Use this URL to cite or link to this record in EThOS: https://ethos.bl.uk/OrderDetails.do?uin=uk.bl.ethos.793344
Title: Investigation of keyboard and speech based text entry on mobile devices
Author: Reyal, Shyam Mehraaj
ISNI:       0000 0004 8502 5206
Awarding Body: University of St Andrews
Current Institution: University of St Andrews
Date of Award: 2019
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Abstract:
This work presents four in-depth empirical investigations on the performance and user experience of three popular mainstream mobile text entry methods: Touch Typing on a Software Keyboard (STK), the Gesture Typing on a Software Keyboard (SGK), and Speech Based Text Entry. The first and third studies are lab-based longitudinal text entry experiments. In the second and fourth studies, we use a new text entry evaluation methodology based on the experience sampling method (ESM). In the ESM based studies, participants installed an Android app on their own mobile phones that periodically sampled their text entry performance and user experience amid their everyday activities for four weeks. The studies show that text can be entered at an average speed of 24 to 41 WPM using software keyboards, and 49 to 59 WPM using speech, depending on the method and the user's experience, with 0.9% to 3.6% character error rates remaining for software keyboard and 3.0% to 5.8% for speech. Error rates of SGK and speech based input are a major challenge; and reducing out-of-vocabulary errors is particularly important. Both typing and speech have strengths, weaknesses, and different individual awareness and preferences. Two-thumb touch typing in a focused setting is particularly effective on STK, whereas one-handed SGK typing with the thumb is particularly effective in more mobile situations. Speech is more effective when convenience and constraints take priority, whereas typing is more preferable in public - due to social concerns, network latency issues and background noise. When exposed, users showed a trend to migrate from STK to SGK. We also conclude that studies in the lab and in the wild can both be informative to reveal different aspects of keyboard and speech based text entry, but used in conjunction is more reliable in comprehensively assessing input technologies of current and future generations.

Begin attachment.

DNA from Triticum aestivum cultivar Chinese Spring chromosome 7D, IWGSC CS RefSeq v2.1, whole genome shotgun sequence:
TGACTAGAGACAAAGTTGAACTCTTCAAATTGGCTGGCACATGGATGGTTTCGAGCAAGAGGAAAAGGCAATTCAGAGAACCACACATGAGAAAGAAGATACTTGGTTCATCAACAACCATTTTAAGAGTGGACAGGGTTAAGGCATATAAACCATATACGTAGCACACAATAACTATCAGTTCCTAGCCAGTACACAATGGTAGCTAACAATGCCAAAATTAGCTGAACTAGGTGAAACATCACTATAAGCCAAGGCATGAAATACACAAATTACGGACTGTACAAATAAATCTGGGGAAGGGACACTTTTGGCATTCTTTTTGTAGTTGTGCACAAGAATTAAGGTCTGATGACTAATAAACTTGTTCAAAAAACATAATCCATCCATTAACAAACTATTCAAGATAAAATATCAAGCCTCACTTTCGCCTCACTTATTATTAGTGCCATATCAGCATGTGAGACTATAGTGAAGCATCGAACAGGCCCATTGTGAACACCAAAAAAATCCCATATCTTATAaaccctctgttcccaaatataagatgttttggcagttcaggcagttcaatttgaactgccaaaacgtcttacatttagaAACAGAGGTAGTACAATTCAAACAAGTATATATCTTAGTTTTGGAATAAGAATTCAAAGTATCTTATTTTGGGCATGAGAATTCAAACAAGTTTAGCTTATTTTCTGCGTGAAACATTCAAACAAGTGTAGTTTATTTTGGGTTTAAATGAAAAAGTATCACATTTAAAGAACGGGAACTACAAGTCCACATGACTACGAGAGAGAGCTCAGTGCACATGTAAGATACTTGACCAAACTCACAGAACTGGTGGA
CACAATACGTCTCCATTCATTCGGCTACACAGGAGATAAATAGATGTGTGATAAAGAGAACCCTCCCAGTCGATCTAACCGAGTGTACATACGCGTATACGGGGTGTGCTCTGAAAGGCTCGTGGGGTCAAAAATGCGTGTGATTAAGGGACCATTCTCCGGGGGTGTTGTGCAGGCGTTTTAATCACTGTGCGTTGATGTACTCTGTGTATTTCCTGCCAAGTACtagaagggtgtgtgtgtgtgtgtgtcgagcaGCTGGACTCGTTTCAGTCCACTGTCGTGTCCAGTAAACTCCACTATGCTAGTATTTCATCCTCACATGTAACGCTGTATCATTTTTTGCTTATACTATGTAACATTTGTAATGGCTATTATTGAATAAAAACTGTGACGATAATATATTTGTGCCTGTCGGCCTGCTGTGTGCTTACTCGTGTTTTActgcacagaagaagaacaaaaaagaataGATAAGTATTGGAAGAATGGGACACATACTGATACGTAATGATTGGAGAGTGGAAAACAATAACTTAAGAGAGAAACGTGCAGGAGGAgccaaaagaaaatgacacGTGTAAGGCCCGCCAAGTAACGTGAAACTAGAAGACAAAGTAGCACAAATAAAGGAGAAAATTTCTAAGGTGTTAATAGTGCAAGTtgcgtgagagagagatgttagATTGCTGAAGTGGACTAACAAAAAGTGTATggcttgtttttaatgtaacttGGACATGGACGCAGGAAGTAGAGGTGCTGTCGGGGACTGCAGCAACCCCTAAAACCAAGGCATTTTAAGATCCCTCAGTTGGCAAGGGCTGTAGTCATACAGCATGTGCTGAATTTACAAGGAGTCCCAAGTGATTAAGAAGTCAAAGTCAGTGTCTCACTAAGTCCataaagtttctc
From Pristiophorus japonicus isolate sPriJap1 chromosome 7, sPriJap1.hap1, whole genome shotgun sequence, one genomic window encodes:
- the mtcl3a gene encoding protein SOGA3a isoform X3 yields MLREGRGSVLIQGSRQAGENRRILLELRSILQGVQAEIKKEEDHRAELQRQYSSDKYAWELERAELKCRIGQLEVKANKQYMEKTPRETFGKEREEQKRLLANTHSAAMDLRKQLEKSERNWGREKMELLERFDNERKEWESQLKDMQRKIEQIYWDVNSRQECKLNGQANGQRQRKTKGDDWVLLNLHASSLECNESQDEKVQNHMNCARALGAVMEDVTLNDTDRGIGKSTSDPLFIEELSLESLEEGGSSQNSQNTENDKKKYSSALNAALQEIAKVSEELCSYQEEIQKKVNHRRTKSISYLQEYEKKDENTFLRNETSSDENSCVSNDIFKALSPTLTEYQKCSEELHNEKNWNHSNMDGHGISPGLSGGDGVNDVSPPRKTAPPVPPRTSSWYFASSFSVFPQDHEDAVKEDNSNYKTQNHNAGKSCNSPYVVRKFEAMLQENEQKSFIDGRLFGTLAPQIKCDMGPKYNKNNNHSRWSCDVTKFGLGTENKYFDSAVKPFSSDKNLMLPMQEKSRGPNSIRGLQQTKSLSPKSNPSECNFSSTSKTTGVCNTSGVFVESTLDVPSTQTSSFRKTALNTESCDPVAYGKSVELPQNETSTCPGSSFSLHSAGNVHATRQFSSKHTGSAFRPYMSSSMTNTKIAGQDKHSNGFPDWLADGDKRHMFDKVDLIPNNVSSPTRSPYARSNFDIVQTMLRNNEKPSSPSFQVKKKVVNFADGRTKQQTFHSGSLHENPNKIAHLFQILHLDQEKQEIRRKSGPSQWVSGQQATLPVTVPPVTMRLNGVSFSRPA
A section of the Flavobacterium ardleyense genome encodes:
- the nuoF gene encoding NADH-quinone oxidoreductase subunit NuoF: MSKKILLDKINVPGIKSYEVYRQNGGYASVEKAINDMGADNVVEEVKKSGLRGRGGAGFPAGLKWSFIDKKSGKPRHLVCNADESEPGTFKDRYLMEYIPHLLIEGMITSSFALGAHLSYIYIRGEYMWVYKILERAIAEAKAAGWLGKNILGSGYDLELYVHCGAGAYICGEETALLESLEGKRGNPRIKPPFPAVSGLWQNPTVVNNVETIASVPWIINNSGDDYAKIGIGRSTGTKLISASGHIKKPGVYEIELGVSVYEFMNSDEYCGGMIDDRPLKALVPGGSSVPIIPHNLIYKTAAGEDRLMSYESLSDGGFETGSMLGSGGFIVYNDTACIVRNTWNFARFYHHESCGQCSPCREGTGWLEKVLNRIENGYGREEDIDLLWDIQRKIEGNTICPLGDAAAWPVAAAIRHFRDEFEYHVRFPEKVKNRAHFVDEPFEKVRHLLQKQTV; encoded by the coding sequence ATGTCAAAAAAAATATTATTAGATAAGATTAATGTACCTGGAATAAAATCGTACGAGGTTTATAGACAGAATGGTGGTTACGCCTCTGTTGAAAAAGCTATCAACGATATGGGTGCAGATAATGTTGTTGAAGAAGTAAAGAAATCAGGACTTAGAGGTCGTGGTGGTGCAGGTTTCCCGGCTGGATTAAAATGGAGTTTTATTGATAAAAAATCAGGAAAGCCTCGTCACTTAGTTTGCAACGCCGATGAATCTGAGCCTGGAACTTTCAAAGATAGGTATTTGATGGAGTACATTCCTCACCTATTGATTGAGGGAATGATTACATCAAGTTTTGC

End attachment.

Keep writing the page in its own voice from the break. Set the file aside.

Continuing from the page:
Supervisor: Kristensson, Per Ola ; Nederhof, Mark-Jan Sponsor: Scottish Informatics and Computer Science Alliance (SICSA) ; University of St Andrews
Qualification Name: Thesis (Ph.D.) Qualification Level: Doctoral
EThOS ID: uk.bl.ethos.793344  DOI:
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